Background: Annually, 10 million adults qualify for the "dual diagnosis" of a concurrent mental and addictive disorder. Persons with dual diagnosis (PWDD) have a more chronic illness course than those with a single diagnosis, and in 1998 accounted for 8.9% of national healthcare costs. Nurses care for PWDD in all settings, but most often in psychiatric settings. Central to providing quality psychiatric care is establishing and maintaining a therapeutic relationship with patients. Key to that relationship is attention to the concept of countertransference. The clinical conception of countertransference views it as a clinician's emotional response to a patient, and it is generally held that negative emotional responses to patients adversely influences treatment outcomes. The scant research on emotional responses to persons with the single diagnosis of addictive disorder by generalist nurses and non-nurse, addiction specialists indicates providers often have negative emotional reactions to this population that closely resemble the phenomenon of countertransference. Problem Statement: The first step in countering negative emotional responses is their identification. Currently, there is no published research on psychiatric nurses' emotional responses to PWDD. The purpose of this descriptive pilot study was to assess the feasibility of using the Rating of Emotional Attitudes to Clients by Therapists (REACT) scale (Najavits & Colson, 1992), to identify countertransference responses to PWDD by psychiatric nurses in the inpatient psychiatric setting. Methods: Peplau's interpersonal theory of nursing was the theoretical framework for this study: its central premise is that the nurse-patient relationship is an intervention that positively or negatively influences patient outcomes. A convenience sample of 11 psychiatric, inpatient-employed for more than 1 year, RNs completed the REACT; a 40-item, forced choice rating across 4 subscales of their emotional responses to caring for PWDD. The reported reliability of the REACT in studies of cognitive psychotherapists, supportive-expressive psychotherapists, and 12-step drug counselors emotional responses to persons with substance addiction was .82, .80, and .81 respectively (Najavits, et al., 1995). Findings: Participants reported no difficulties completing the REACT. Results indicate psychiatric nurses in this sample experienced many more negative than positive emotional responses to caring for persons with a dual diagnosis. Conclusions: The REACT is likely an appropriate instrument for assessing psychiatric nurses countertransference reactions to PWDD. Further testing of the REACT is required to establish its reliability and validity for determining countertransference responses in psychiatric nurses. Research on nurses' emotional responses to PWDD will benefit nursing practice by identifying the nature of countertransference with this population.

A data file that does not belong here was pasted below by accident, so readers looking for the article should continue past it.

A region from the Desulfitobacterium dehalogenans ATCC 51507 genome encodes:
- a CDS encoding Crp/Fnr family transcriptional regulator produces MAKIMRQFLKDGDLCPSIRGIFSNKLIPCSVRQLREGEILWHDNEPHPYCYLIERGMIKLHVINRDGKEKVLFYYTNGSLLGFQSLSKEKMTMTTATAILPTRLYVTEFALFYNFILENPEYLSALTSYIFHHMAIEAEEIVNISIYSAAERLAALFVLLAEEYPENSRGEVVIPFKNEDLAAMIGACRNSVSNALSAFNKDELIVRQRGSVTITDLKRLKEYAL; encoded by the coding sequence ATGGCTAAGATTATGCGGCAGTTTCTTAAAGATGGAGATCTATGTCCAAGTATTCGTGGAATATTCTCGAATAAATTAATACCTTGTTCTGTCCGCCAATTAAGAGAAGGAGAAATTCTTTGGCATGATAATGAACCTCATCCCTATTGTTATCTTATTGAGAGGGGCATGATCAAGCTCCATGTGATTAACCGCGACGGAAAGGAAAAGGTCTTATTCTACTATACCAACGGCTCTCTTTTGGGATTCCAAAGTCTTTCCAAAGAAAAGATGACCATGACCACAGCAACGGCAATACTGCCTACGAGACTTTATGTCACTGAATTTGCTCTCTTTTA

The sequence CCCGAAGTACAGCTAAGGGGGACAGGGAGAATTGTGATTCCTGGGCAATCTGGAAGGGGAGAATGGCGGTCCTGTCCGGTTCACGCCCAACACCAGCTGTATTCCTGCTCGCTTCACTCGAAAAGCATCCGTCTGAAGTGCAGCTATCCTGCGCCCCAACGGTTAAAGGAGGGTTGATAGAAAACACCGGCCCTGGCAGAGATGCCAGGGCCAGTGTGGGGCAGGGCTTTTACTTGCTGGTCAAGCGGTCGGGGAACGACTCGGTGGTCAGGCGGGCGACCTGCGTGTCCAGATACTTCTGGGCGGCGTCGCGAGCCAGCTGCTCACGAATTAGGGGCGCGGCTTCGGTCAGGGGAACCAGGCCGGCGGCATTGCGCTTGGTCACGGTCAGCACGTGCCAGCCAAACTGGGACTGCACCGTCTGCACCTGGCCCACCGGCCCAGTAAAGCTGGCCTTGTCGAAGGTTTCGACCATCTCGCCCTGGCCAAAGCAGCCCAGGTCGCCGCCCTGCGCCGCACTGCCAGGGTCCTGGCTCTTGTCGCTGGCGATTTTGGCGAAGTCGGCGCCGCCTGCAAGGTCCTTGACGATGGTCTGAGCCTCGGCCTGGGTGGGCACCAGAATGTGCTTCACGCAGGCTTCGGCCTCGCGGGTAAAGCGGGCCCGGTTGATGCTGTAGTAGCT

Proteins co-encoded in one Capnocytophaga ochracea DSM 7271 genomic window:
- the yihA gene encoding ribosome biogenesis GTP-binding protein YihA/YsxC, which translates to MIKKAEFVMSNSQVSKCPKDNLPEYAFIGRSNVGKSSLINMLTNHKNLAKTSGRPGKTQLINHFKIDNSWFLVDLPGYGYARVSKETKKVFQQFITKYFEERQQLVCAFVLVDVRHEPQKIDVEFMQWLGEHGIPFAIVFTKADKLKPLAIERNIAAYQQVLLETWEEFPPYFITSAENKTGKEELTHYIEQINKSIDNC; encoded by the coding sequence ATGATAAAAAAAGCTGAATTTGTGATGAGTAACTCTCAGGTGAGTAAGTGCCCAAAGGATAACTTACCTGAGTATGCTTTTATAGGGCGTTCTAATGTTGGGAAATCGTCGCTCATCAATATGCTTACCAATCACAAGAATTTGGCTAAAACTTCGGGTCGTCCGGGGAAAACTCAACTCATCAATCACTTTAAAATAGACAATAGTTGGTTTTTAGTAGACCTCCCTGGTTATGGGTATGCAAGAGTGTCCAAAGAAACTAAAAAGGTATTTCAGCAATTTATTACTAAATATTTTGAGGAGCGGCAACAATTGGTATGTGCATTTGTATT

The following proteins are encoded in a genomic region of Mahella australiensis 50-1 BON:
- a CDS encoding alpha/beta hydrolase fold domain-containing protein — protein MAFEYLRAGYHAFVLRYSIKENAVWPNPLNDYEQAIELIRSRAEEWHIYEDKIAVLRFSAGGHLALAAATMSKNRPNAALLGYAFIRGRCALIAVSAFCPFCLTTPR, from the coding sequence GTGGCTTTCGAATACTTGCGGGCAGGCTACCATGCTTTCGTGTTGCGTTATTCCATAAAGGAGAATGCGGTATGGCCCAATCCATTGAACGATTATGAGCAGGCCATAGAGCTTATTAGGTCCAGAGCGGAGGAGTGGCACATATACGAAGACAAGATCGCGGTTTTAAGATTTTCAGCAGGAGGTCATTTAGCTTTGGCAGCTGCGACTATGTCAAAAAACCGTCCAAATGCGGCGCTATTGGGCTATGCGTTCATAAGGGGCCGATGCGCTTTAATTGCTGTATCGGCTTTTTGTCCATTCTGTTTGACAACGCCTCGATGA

Repository Posting Date: